WANTED short, scary ghost stories - fiction or factual - for publication on this site.If published, we will be happy to list author's biographical details and a link back to your Web site.Copyright will remain with authors. Send submissions/outlines to abracad.
True Irish Ghost Stories: Haunted Houses, Banshees, Poltergeists, and Other Supernatural Phenomena (John D. Seymour) online
CHAPTER V HAUNTED PLACES
The following story of an occurrence near Dublin is sent us by a lady who is a very firm believer in ghosts. On a fine night some years ago two sisters were returning home from the theatre. They were walking along a very lonely part of the Kimmage Road about two miles beyond the tram terminus, and were chatting gaily as they went, when suddenly they heard the "clink, clink" of a chain coming towards them. At first they thought it was a goat or a donkey which had got loose, and was dragging its chain along the ground. But they could see nothing, and could hear no noise but the clink of the chain, although the road was clear and straight. Nearer and nearer came the noise, gradually getting louder, and as it passed them closely they distinctly felt a blast or whiff of air. They were paralysed with an indefinable fear, and were scarcely able to drag themselves along the remaining quarter of a mile to their house. The elder of the two was in very bad health, and the other had almost to carry her. Immediately she entered the house she collapsed, and had to be revived with brandy.
An old woman, it seems, had been murdered for her savings by a tramp near the spot where this strange occurrence took place, and it is thought that there is a connection between the crime and the haunting of this part of the Kimmage Road. Whatever the explanation may be, the whole story bears every evidence of truth, and it would be hard for anyone to disprove it.
Churchyards are generally considered to be the hunting-ground of all sorts and conditions of ghosts. People who would on all other occasions, when the necessity arises, prove themselves to be possessed of at any rate a normal amount of courage, turn pale and shiver at the thought of having to pass through a churchyard at dead of night. It may be some encouragement to such to state that out of a fairly large collection of accounts of haunted places, only one relates to a churchyard. The story is told by Mr. G. H. Millar of Edgeworthstown: "During the winter of 1875," he writes, "I attended a soiree about five miles from here. I was riding, and on my way home about 11.30 P.M. I had to pass by the old ruins and burial-ground of Abbeyshrule. The road led round by two sides of the churchyard. It was a bright moonlight night, and as my girth broke I was walking the horse quite slowly. As I passed the ruin, I saw what I took to be a policeman in a long overcoat; he was walking from the centre of the churchyard towards the corner, and, as far as I could see, would be at the corner by the time I would reach it, and we would meet. Quite suddenly, however, he disappeared, and I could see no trace of him. Soon after I overtook a man who had left the meeting long before me. I expressed wonder that he had not been farther on, and he explained that he went a 'round-about' way to avoid passing the old abbey, as he did not want to see 'The Monk.' On questioning him, he told me that a monk was often seen in the churchyard."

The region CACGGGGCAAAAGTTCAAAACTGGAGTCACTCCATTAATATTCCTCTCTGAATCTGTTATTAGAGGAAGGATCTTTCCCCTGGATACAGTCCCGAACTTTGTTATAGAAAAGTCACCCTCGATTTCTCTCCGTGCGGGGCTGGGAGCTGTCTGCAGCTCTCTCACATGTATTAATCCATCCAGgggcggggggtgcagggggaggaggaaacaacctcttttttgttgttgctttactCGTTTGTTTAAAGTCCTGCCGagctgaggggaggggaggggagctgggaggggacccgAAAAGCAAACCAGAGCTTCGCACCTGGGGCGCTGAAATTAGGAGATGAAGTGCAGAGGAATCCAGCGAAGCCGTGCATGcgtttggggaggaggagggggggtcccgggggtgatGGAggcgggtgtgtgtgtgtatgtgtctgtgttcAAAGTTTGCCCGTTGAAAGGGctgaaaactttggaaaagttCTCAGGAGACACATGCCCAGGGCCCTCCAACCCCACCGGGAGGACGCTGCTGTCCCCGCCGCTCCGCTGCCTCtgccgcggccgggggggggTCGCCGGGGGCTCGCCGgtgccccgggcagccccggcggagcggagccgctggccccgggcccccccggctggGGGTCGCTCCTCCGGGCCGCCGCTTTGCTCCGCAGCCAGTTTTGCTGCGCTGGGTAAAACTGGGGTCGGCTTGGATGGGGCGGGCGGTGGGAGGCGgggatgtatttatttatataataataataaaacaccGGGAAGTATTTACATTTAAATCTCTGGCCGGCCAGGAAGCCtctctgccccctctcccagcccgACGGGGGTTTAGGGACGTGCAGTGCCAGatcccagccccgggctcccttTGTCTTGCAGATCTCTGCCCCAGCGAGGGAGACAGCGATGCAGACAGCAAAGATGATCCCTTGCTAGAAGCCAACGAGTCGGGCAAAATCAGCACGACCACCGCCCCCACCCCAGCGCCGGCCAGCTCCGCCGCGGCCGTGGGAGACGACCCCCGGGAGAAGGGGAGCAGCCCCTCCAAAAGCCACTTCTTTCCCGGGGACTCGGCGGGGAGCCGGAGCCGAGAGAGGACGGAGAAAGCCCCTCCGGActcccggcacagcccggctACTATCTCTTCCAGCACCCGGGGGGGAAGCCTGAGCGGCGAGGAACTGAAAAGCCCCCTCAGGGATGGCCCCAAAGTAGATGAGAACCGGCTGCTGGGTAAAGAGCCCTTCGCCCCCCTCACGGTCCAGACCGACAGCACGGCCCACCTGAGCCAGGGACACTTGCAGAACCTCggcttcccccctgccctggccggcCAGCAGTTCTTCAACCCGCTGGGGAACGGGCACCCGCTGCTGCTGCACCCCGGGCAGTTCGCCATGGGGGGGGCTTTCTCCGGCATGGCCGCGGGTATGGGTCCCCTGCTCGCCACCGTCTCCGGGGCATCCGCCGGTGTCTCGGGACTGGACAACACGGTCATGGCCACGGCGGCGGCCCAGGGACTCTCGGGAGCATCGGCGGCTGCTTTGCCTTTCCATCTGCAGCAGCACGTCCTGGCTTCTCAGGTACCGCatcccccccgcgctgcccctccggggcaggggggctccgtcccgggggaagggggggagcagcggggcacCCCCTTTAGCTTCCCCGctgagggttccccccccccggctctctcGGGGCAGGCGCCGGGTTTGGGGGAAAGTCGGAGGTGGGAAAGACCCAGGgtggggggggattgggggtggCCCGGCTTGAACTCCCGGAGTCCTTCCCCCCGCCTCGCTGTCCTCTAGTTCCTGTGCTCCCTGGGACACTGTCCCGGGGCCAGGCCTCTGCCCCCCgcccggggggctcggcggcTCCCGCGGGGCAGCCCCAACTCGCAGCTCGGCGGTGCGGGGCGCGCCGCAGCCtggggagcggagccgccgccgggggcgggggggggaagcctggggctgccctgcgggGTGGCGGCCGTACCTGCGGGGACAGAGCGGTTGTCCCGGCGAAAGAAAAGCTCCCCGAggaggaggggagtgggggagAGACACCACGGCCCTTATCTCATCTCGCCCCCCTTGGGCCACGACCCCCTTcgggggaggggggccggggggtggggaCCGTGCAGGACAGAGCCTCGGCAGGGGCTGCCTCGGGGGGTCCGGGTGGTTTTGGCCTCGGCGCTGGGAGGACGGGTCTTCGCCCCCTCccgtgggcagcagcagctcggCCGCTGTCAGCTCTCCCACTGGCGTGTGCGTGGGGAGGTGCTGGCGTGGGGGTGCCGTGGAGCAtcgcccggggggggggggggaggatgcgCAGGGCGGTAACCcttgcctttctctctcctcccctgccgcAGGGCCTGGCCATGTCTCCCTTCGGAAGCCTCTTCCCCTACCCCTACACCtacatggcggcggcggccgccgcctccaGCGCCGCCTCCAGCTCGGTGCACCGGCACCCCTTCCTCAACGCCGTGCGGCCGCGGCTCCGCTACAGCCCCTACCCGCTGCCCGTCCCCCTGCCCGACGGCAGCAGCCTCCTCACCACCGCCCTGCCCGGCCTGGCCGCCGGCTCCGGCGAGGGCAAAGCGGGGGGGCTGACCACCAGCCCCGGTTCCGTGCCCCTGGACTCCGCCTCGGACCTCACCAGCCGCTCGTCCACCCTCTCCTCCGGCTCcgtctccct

A story told of a ghost which haunts a certain spot on an estate near the city of Waterford, bears a certain resemblance to the last story for the reason that it was only after the encounter had taken place in both cases that it was known that anything out of the ordinary had been seen. In the early eighties of last century ---- Court, near Waterford, was occupied by Mr. and Mrs. S---- and their family of two young boys and a girl of twenty-one years of age. Below the house is a marshy glen with a big open drain cut through it. Late one evening the daughter was out shooting rabbits near this drain and saw, as she thought, her half-brother standing by the drain in a sailor suit, which like other small boys he wore. She called to him once or twice, and to her surprise got no reply. She went towards him, and when she got close he suddenly disappeared. The next day she asked an old dependent, who had lived many years in the place, if there was anything curious about the glen. He replied at once: "Oh! you mean the little sailor man. Sure, he won't do you any harm." This was the first she had heard of anything of the sort, but it was then found that none of the country-people would go through the glen after dusk.